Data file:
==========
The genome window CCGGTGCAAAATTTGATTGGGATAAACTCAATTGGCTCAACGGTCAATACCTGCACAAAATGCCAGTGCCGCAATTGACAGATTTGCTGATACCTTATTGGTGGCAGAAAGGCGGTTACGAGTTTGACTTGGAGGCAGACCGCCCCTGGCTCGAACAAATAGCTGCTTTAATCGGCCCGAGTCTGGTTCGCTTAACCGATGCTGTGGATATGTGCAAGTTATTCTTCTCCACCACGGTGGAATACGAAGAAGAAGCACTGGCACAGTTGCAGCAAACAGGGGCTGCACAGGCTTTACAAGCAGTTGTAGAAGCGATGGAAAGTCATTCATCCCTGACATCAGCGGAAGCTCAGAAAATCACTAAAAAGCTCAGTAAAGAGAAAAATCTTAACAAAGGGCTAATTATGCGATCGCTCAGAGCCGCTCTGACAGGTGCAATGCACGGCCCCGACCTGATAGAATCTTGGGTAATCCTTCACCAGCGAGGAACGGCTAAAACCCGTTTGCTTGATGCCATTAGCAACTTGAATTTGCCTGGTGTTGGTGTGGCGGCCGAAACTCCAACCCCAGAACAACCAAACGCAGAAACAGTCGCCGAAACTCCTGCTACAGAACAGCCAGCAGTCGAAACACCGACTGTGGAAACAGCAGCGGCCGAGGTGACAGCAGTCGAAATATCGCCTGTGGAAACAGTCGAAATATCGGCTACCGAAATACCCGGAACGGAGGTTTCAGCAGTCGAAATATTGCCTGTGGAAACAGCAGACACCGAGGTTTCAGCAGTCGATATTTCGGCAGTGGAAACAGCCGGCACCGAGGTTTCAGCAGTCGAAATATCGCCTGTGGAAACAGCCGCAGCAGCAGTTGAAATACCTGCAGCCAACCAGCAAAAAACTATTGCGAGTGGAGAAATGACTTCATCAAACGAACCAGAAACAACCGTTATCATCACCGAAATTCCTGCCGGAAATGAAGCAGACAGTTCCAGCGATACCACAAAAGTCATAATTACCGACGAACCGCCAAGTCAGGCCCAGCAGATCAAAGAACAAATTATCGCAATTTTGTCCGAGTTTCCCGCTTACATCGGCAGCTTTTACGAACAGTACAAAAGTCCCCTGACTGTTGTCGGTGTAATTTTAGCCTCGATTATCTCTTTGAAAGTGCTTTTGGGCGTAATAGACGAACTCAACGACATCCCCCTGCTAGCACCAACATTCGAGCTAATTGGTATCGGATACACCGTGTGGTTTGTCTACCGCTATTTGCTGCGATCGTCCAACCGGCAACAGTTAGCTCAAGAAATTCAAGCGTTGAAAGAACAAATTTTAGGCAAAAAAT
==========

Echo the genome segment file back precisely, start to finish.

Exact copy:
The genome window CCGGTGCAAAATTTGATTGGGATAAACTCAATTGGCTCAACGGTCAATACCTGCACAAAATGCCAGTGCCGCAATTGACAGATTTGCTGATACCTTATTGGTGGCAGAAAGGCGGTTACGAGTTTGACTTGGAGGCAGACCGCCCCTGGCTCGAACAAATAGCTGCTTTAATCGGCCCGAGTCTGGTTCGCTTAACCGATGCTGTGGATATGTGCAAGTTATTCTTCTCCACCACGGTGGAATACGAAGAAGAAGCACTGGCACAGTTGCAGCAAACAGGGGCTGCACAGGCTTTACAAGCAGTTGTAGAAGCGATGGAAAGTCATTCATCCCTGACATCAGCGGAAGCTCAGAAAATCACTAAAAAGCTCAGTAAAGAGAAAAATCTTAACAAAGGGCTAATTATGCGATCGCTCAGAGCCGCTCTGACAGGTGCAATGCACGGCCCCGACCTGATAGAATCTTGGGTAATCCTTCACCAGCGAGGAACGGCTAAAACCCGTTTGCTTGATGCCATTAGCAACTTGAATTTGCCTGGTGTTGGTGTGGCGGCCGAAACTCCAACCCCAGAACAACCAAACGCAGAAACAGTCGCCGAAACTCCTGCTACAGAACAGCCAGCAGTCGAAACACCGACTGTGGAAACAGCAGCGGCCGAGGTGACAGCAGTCGAAATATCGCCTGTGGAAACAGTCGAAATATCGGCTACCGAAATACCCGGAACGGAGGTTTCAGCAGTCGAAATATTGCCTGTGGAAACAGCAGACACCGAGGTTTCAGCAGTCGATATTTCGGCAGTGGAAACAGCCGGCACCGAGGTTTCAGCAGTCGAAATATCGCCTGTGGAAACAGCCGCAGCAGCAGTTGAAATACCTGCAGCCAACCAGCAAAAAACTATTGCGAGTGGAGAAATGACTTCATCAAACGAACCAGAAACAACCGTTATCATCACCGAAATTCCTGCCGGAAATGAAGCAGACAGTTCCAGCGATACCACAAAAGTCATAATTACCGACGAACCGCCAAGTCAGGCCCAGCAGATCAAAGAACAAATTATCGCAATTTTGTCCGAGTTTCCCGCTTACATCGGCAGCTTTTACGAACAGTACAAAAGTCCCCTGACTGTTGTCGGTGTAATTTTAGCCTCGATTATCTCTTTGAAAGTGCTTTTGGGCGTAATAGACGAACTCAACGACATCCCCCTGCTAGCACCAACATTCGAGCTAATTGGTATCGGATACACCGTGTGGTTTGTCTACCGCTATTTGCTGCGATCGTCCAACCGGCAACAGTTAGCTCAAGAAATTCAAGCGTTGAAAGAACAAATTTTAGGCAAAAAAT